She Gon' Leave With Half: 4 Reasons Young Couples Are Getting Prenups

by Roxana Maddahi

Couples don’t get married with the intention of breaking up.

They enter a marriage planning to spend their lives together.

With that being said, it is very difficult to spend time during an engagement discussing the “what ifs” of divorce.

The unfortunate truth, however, is that the divorce rate in the United States is between 40 and 50 percent.

While we all strive to find "happily ever after," just like anything else in life, marriage is not certain.

A prenup can serve as an insurance policy against the worst-case scenario.

Just like with any type of insurance, if the worst that could happen does indeed happen, it will help to protect you.

People do not buy their homes assuming they will fall apart, but they buy homeowner's insurance for the worst-case scenario.

Healthy people still buy life insurance.

Below are four reasons why prenuptial agreements make sense for almost everyone:

1. Prenups force you to have the money conversation.

Almost 70 percent of engaged couples do not want to discuss money because they feel it will lead to a fight.

Furthermore, 70 percent of divorces are related to monetary issues.

Based on these statistics, money is the conversation everyone is trying to avoid, but should be having.

More fights in marriages occur over failed expectations regarding money than anything else.

A prenup forces you to have a clear, straightforward conversation before you get married.

You would have to discuss how much money you are both bringing into the relationship, how much you stand to inherit, what your debts are and what your financial goals are.

This conversation will help you understand your own as well as your partner's view on money.

Religions and cultures encourage talking about finances before marriage.

Some of the main topics in a Catholic church Pre-Cana class are matters of money and personal finances.

In Persian culture, a Baleh-boran is a meeting where the families of the prospective bride and groom discuss the future marriage and, specifically, financial matters.

2. Prenups can be win-win.

It is widely believed that prenups protect the party that enters the marriage with the most money, and therefore, it will leave the other party with nothing.

This is not the case.

Prenups can be customized and negotiated for each unique situation, and they can leave both parties in a better situation than they would have otherwise been in.

Divorce is hardly considered a win, but preventing massive fights, court proceedings, legal fees and emotional trauma is a step in the right direction.

In divorce proceedings that occur without a prenup, you are obligated to distribute the wealth however the court decides.

The judge — a stranger — decides how much money you give to or get from your ex.

For example, imagine a relationship where the wife has substantial family wealth and the husband has none.

One way to set up the prenup would be to limit the husband’s claim on the wife's family assets to a certain dollar amount.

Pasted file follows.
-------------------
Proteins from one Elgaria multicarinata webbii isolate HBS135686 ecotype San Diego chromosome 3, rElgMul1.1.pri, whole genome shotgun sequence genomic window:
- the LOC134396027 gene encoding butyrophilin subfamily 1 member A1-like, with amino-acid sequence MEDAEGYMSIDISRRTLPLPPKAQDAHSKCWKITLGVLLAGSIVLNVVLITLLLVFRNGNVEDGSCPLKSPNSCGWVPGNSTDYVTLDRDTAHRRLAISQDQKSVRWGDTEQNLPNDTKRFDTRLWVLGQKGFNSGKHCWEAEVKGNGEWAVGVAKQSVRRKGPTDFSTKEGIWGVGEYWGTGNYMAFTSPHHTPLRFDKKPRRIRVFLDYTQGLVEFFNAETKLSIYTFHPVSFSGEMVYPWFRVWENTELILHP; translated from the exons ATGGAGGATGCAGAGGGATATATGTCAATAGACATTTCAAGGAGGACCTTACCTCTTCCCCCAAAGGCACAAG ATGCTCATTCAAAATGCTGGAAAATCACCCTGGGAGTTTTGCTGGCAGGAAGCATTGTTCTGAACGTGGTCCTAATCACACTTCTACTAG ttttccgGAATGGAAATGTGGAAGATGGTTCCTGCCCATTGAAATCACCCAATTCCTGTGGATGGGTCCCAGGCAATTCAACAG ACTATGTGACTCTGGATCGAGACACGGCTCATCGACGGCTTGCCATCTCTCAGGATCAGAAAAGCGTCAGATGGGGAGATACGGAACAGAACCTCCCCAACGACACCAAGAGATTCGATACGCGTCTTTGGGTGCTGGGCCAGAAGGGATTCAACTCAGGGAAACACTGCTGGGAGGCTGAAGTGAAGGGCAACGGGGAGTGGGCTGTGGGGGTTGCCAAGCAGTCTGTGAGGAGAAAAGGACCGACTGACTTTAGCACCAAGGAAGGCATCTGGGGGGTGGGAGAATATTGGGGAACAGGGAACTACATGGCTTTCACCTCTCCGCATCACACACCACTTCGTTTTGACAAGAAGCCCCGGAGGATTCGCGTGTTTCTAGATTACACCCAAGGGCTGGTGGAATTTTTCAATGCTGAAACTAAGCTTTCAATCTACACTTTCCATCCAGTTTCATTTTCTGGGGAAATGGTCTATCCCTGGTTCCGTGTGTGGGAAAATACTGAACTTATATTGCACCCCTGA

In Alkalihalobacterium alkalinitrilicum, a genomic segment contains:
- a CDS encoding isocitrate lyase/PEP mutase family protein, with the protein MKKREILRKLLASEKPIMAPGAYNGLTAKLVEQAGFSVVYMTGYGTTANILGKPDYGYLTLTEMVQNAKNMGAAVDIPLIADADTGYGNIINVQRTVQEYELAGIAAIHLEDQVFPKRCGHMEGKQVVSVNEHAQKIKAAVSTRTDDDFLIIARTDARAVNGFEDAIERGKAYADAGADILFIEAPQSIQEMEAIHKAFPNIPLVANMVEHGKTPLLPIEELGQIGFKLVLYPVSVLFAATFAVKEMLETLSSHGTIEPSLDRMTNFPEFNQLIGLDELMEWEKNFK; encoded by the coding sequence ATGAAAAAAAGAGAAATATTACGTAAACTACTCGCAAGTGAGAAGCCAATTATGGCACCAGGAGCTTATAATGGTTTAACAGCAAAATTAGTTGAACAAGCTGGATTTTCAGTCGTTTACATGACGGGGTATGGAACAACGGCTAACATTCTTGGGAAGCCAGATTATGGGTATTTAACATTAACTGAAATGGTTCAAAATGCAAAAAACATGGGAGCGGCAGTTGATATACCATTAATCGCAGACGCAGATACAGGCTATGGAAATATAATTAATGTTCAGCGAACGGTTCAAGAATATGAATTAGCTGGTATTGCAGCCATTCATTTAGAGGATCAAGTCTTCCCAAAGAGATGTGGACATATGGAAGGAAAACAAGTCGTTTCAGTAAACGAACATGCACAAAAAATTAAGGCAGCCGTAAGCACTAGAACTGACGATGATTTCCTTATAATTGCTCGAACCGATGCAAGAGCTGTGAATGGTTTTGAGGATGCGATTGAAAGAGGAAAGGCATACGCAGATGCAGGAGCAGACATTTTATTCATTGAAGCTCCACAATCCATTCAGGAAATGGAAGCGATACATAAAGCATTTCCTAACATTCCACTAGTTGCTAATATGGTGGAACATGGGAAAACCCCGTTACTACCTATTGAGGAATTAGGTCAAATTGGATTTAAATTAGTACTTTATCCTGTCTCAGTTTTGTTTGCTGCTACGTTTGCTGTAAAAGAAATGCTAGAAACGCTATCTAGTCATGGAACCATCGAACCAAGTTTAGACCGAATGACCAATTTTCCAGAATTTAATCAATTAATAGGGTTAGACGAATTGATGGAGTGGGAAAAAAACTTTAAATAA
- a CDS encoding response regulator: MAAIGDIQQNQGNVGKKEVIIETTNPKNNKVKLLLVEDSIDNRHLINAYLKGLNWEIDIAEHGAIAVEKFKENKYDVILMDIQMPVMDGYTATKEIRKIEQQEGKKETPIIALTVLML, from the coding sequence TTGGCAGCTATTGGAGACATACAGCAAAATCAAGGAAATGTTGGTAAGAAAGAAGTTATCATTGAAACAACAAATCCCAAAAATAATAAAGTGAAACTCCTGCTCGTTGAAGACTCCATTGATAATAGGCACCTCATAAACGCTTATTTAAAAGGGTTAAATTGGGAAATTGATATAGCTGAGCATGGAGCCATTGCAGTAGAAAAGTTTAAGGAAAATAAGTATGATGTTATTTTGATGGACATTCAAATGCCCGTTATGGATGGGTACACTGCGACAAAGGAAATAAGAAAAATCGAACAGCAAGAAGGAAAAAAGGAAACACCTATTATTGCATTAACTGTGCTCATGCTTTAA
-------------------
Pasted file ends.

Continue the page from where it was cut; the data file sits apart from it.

This is good for the husband, who could negotiate a dollar amount, and it's also good for the wife and her family because it limits liability.

3. Prenups are negotiated during times of peace and love.

Engaged couples are in a progressive mode.

They want to do anything they can to make the relationships work and keep their partners happy.

During divorce, couples can fall into destructive mode.

We all want to believe we can separate our logical selves from our emotional selves.

However, even the strongest people can make irrational decisions when their emotions are heightened enough.

The effect of divorce on the human personality can make both parties unrecognizable to themselves and each other.

They are hurt, disappointed by failed expectations and often angry.

Mid-divorce is the worst time to make logical decisions regarding money.

4. Prenups are not just for rich people.

Prenups are not just for people with astronomical wealth.

A prenup can protect even the smallest savings accounts, and they can also protect against the limitless worth of future investments.

Many people enter marriages at early stages in their careers.

The median marriage age is 27 for women and 29 for men, while careers are believed to peak at age 35.

It is important that there is a clear, written outline before marriage about the entitlements of money as it grows.

Imagine a couple in which a husband is getting an MBA, while the wife is working for those two years in order to support the family.

The husband then goes off to use his education to start a highly successful business.

Without her hard work in the years he was in school, he would not have been able to go back to school, achieve the education he did and start such a successful business.

In a prenup, the couple can actually specify how much of the future earning the wife is owed, and for how long.

The husband can protect himself as well, by putting time, dollar or percentage limits on what he would owe.

However uncomfortable the conversation and unpleasant the process, a prenup can be a great source of protection and stability in a time that is likely unstable and sad.

The unpleasant moments are actually very healthy for your relationship, and they can strengthen it by forcing you to have inevitable conversations early on.

Prenups can be customized to suit the individual needs of the couple, making them a lot more flexible than the “one size fits all” mentality that would be the alternative.